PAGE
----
Sunday, November 13, 2011

The End of the Twin Riverview Swimming Pools

A few years ago, Riverview's old swimming pool was closed and filled in.

Nobody was happy to see it go.

A few days ago, Riverview's new twin swimming pools were filled in.

Nobody was happy to see them STAY.

The city of Kingsport is in the final stages of filling in and closing two retention ponds on Louis Street on either side of the V.O. Dobbins Sr. Complex. Government regulations require retention ponds to catch stormwater runoff from roofs, parking lots or land changes during and after new building construction, and then channel that runoff into the nearest storm drains.

The two ponds at Dobbins were the source of many neighborhood complaints relating to flooding, insects and child access.

"They should have never put those ponds in there in the first place," says Jack Pierce, whose home sits directly across the street from the biggest runoff pond. "I think they did have good intentions when they first put them in.. I don't think they meant any harm to the neighborhood. It was just a bad idea, and we're glad they finally saw the light."

It probably wasn't the LIGHT the city saw.. more like, the PIPE.

"About 10 years ago, we had done some sanitary sewer rehabilitation in Riverview," says Dan Wankel, Kingsport's stormwater engineer. "But then, we discovered an unused 24-inch pipeline, just lying there underneath the water lines and the sewer pipe that we had the retention pond tied into. That pipeline we found out, eventually turns into a 30-inch line, and then a 36-inch main down Industry Drive that empties directly into the South Fork Holston River. Tying all the runoff from the Dobbins parking lots and the roof runoffs from the neighborhood into that unused 24-inch main, we determined we didn't need the retention ponds anymore."

"I was able to convince T-DEC (the Tennessee Department of Environment and Conservation) that, with the receiving stream being the South Fork of the Holston itself being so close by, and no creeks or streams to empty into first, that we could tie the stormwater runoff directly into the river, without impacting any surrounding property."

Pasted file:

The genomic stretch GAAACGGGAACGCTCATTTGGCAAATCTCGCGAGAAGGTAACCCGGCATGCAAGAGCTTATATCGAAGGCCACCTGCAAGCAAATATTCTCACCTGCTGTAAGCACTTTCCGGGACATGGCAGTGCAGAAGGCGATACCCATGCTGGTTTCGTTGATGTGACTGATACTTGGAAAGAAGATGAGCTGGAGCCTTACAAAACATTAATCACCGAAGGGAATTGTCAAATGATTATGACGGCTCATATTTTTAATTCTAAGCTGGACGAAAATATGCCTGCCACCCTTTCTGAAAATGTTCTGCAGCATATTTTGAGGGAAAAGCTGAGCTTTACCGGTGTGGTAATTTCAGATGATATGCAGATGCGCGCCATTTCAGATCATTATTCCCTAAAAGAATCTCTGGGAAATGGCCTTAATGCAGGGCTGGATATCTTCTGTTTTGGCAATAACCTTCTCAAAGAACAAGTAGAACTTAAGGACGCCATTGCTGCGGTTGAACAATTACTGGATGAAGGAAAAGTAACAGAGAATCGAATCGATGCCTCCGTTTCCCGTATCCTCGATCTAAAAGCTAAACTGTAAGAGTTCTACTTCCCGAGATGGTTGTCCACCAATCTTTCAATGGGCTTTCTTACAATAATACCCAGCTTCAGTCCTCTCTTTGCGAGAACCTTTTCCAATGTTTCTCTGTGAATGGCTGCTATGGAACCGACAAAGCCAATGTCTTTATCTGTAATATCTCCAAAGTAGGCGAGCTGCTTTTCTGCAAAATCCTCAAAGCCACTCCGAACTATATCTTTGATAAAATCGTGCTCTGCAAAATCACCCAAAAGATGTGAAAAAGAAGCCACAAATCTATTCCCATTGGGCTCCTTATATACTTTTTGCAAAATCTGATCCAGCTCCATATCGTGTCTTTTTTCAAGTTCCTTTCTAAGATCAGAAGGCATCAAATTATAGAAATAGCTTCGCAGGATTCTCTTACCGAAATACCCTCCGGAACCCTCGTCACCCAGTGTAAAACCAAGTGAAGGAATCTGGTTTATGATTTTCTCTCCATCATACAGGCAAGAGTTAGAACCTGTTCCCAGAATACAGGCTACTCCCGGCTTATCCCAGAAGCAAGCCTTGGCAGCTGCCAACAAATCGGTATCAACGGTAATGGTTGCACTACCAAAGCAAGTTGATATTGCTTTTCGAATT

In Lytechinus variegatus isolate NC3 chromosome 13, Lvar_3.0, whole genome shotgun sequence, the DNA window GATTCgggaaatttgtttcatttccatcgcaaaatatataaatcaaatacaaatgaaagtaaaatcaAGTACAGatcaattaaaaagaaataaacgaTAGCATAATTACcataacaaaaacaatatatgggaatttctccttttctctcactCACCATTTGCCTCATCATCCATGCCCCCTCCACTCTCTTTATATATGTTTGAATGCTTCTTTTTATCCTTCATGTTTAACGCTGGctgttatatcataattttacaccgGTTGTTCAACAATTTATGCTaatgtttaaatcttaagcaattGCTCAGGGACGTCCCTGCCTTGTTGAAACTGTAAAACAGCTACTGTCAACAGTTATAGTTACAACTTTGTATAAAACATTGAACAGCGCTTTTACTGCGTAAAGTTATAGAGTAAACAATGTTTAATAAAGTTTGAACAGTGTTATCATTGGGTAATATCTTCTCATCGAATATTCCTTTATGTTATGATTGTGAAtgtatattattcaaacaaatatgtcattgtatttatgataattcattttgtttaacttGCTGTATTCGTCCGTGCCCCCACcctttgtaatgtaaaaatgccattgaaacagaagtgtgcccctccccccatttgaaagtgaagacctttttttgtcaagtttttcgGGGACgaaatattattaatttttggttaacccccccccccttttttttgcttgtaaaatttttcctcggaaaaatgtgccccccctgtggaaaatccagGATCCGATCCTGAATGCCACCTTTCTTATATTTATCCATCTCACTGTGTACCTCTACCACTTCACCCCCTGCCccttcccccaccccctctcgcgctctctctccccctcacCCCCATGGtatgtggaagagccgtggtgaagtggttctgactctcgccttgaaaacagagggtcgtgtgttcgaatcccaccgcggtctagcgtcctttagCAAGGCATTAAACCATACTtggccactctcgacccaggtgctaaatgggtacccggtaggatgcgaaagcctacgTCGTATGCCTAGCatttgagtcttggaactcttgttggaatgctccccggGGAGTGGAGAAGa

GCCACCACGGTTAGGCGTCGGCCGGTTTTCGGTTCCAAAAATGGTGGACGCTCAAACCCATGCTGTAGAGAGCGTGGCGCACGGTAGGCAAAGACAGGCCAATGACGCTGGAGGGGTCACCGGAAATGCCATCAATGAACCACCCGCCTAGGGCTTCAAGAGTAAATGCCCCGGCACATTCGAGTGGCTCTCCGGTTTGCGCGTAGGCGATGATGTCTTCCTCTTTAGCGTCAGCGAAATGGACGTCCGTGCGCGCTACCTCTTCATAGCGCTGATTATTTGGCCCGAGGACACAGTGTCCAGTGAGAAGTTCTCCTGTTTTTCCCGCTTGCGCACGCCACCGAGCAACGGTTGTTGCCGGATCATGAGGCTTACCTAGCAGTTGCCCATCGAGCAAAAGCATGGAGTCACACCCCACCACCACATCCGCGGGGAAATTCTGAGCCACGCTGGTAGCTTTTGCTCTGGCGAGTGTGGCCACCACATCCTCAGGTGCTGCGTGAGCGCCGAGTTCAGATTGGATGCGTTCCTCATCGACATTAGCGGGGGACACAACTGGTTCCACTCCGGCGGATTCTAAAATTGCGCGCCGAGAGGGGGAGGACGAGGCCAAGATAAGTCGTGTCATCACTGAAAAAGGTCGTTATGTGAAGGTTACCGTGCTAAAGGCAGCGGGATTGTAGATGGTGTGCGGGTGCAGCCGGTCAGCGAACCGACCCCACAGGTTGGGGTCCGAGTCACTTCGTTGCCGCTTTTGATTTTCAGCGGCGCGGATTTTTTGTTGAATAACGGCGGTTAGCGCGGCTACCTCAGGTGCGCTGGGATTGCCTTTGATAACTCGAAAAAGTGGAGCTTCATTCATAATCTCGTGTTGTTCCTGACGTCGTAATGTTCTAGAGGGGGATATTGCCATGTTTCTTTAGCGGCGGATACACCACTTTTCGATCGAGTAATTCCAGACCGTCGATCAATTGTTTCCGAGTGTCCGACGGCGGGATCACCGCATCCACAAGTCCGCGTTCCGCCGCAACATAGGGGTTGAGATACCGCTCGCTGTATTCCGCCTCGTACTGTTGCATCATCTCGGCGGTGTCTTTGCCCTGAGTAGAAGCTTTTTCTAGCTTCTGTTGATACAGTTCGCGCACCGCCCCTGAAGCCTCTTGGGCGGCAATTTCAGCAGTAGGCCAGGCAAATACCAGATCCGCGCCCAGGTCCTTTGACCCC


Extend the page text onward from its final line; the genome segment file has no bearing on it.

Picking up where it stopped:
Having the pond filled in, takes a big worry off its nearest neighbor.

"I've seen water six feet deep in there," says Pierce, "and kids could have gotten in there and drowned. The set-up the city had, wouldn't carry the water away fast enough."

The backed-up runoff ultimately emptied into the river through the main that we found overflowing along Industry Drive one super rainy day. The pressure was so great, that water runoff leaked heavily at the junction manhole to the river. Although the manhole held in place, had it blown, the blast would have blown it over the ridge to Dunbar Street, 500 feet away.

"We put a project together using different funding sources," Wankel says, "and were able to put in the connecting pipe that drains from the parking lots directly into that unused 24-inch main, and then fill in the land above it. The connection was made on Jack's side of the street, because that's where the pipe is."

Pierce says, he doesn't expect too much work out of his mosquito killer this coming spring and summer.

"Still water breeds mosquitos," he says, "and since the water would still be in the pond for several days, bugs would swarm for days."

"It could be nice to sit out on the porch pretty soon."